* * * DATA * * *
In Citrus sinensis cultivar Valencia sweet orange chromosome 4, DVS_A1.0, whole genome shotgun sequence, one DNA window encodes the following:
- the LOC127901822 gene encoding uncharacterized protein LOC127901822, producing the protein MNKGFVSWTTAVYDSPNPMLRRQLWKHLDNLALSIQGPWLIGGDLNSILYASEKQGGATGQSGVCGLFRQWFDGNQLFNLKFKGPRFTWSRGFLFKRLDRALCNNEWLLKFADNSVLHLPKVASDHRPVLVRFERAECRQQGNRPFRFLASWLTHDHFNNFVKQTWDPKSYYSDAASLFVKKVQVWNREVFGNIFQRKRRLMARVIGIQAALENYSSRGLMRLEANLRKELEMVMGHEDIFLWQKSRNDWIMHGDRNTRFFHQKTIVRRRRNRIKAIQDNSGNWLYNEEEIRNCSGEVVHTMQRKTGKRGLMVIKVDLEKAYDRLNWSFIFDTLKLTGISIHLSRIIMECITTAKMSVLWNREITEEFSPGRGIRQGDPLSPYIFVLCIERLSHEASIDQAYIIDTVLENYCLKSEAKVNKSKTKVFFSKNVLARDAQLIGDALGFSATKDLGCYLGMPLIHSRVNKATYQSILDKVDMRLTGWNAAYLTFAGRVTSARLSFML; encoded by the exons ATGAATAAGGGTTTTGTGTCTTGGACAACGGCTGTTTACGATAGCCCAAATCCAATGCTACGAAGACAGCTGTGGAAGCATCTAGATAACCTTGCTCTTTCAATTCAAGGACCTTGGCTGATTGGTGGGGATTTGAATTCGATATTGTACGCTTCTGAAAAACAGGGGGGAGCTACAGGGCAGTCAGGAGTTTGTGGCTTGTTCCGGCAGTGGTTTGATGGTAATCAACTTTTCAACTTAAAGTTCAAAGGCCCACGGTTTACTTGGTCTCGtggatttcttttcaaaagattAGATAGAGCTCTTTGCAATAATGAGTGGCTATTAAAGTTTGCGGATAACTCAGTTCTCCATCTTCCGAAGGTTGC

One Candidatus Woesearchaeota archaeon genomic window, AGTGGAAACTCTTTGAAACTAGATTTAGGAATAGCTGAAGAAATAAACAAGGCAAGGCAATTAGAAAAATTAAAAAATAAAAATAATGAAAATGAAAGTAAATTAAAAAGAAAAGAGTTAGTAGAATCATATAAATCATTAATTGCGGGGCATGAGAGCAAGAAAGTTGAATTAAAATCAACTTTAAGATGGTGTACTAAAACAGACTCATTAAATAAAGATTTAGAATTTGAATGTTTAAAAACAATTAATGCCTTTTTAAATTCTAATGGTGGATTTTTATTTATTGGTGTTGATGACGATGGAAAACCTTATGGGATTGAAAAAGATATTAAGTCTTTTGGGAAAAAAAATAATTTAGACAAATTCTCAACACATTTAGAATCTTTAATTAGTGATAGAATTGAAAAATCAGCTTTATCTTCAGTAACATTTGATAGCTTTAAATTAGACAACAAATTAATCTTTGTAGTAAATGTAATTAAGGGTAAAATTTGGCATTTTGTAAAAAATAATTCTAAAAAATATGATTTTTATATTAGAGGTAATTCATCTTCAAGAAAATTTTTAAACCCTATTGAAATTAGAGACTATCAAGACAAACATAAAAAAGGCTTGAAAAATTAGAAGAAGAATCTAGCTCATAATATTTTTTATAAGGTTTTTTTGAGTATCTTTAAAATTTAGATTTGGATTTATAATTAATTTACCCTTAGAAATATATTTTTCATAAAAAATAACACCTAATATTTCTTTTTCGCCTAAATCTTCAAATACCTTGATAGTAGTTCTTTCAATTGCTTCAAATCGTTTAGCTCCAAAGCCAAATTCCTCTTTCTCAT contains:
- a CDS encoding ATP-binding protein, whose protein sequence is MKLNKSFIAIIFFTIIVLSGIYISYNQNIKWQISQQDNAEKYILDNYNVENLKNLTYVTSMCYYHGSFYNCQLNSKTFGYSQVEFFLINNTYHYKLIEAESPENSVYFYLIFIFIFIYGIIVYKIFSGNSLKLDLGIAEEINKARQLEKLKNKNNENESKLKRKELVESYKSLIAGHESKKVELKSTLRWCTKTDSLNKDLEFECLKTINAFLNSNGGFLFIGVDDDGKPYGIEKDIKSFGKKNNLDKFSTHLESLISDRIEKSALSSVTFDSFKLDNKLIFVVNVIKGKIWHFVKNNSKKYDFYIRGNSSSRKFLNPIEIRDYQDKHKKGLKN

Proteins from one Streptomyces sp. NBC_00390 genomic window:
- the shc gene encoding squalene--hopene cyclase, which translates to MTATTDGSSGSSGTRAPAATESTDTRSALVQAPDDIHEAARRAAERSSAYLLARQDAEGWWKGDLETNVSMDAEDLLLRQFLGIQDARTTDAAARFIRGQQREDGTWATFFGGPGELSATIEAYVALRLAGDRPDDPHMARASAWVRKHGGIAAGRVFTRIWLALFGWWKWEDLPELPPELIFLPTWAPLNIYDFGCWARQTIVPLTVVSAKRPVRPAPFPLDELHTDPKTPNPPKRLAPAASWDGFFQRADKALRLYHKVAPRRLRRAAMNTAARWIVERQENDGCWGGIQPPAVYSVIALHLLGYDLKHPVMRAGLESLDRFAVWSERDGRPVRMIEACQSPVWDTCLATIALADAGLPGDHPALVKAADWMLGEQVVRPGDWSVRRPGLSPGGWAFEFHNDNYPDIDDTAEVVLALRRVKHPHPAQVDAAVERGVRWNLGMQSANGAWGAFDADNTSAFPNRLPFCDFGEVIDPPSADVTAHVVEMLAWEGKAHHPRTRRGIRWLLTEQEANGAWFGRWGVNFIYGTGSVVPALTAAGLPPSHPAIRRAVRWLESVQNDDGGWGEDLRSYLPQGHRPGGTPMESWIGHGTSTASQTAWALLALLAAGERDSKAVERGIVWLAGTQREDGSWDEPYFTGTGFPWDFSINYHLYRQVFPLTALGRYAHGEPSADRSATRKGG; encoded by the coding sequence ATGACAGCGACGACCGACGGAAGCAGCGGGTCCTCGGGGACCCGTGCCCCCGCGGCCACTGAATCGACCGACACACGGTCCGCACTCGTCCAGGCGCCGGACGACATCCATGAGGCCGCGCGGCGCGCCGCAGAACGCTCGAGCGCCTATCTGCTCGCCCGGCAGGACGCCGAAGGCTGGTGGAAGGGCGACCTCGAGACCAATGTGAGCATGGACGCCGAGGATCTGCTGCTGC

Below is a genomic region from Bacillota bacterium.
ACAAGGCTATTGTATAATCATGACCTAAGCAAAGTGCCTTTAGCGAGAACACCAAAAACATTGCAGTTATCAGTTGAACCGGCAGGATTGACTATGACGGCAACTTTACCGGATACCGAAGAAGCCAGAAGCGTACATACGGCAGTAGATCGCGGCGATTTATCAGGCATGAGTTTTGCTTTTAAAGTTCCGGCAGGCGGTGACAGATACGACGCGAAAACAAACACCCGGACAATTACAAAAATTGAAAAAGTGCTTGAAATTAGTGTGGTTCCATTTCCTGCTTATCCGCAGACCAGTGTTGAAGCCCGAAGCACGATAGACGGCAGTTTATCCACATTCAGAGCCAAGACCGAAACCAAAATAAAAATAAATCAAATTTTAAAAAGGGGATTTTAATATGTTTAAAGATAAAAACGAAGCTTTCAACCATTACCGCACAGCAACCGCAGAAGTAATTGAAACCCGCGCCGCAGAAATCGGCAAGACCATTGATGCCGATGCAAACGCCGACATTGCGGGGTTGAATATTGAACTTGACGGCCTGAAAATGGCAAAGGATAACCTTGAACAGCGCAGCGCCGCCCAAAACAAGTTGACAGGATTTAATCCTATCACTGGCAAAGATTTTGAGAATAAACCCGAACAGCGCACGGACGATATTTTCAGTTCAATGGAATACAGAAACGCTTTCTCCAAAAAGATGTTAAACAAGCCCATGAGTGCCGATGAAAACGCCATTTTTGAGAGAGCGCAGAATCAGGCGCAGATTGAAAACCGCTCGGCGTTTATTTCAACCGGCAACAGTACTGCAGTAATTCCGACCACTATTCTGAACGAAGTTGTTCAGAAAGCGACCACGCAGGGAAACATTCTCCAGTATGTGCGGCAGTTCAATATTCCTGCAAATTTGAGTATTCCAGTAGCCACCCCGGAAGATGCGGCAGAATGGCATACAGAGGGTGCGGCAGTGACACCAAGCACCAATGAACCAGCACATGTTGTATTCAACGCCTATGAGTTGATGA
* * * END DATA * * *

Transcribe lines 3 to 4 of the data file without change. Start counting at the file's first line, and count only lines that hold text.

One Candidatus Woesearchaeota archaeon genomic window, AGTGGAAACTCTTTGAAACTAGATTTAGGAATAGCTGAAGAAATAAACAAGGCAAGGCAATTAGAAAAATTAAAAAATAAAAATAATGAAAATGAAAGTAAATTAAAAAGAAAAGAGTTAGTAGAATCATATAAATCATTAATTGCGGGGCATGAGAGCAAGAAAGTTGAATTAAAATCAACTTTAAGATGGTGTACTAAAACAGACTCATTAAATAAAGATTTAGAATTTGAATGTTTAAAAACAATTAATGCCTTTTTAAATTCTAATGGTGGATTTTTATTTATTGGTGTTGATGACGATGGAAAACCTTATGGGATTGAAAAAGATATTAAGTCTTTTGGGAAAAAAAATAATTTAGACAAATTCTCAACACATTTAGAATCTTTAATTAGTGATAGAATTGAAAAATCAGCTTTATCTTCAGTAACATTTGATAGCTTTAAATTAGACAACAAATTAATCTTTGTAGTAAATGTAATTAAGGGTAAAATTTGGCATTTTGTAAAAAATAATTCTAAAAAATATGATTTTTATATTAGAGGTAATTCATCTTCAAGAAAATTTTTAAACCCTATTGAAATTAGAGACTATCAAGACAAACATAAAAAAGGCTTGAAAAATTAGAAGAAGAATCTAGCTCATAATATTTTTTATAAGGTTTTTTTGAGTATCTTTAAAATTTAGATTTGGATTTATAATTAATTTACCCTTAGAAATATATTTTTCATAAAAAATAACACCTAATATTTCTTTTTCGCCTAAATCTTCAAATACCTTGATAGTAGTTCTTTCAATTGCTTCAAATCGTTTAGCTCCAAAGCCAAATTCCTCTTTCTCAT contains:
- a CDS encoding ATP-binding protein, whose protein sequence is MKLNKSFIAIIFFTIIVLSGIYISYNQNIKWQISQQDNAEKYILDNYNVENLKNLTYVTSMCYYHGSFYNCQLNSKTFGYSQVEFFLINNTYHYKLIEAESPENSVYFYLIFIFIFIYGIIVYKIFSGNSLKLDLGIAEEINKARQLEKLKNKNNENESKLKRKELVESYKSLIAGHESKKVELKSTLRWCTKTDSLNKDLEFECLKTINAFLNSNGGFLFIGVDDDGKPYGIEKDIKSFGKKNNLDKFSTHLESLISDRIEKSALSSVTFDSFKLDNKLIFVVNVIKGKIWHFVKNNSKKYDFYIRGNSSSRKFLNPIEIRDYQDKHKKGLKN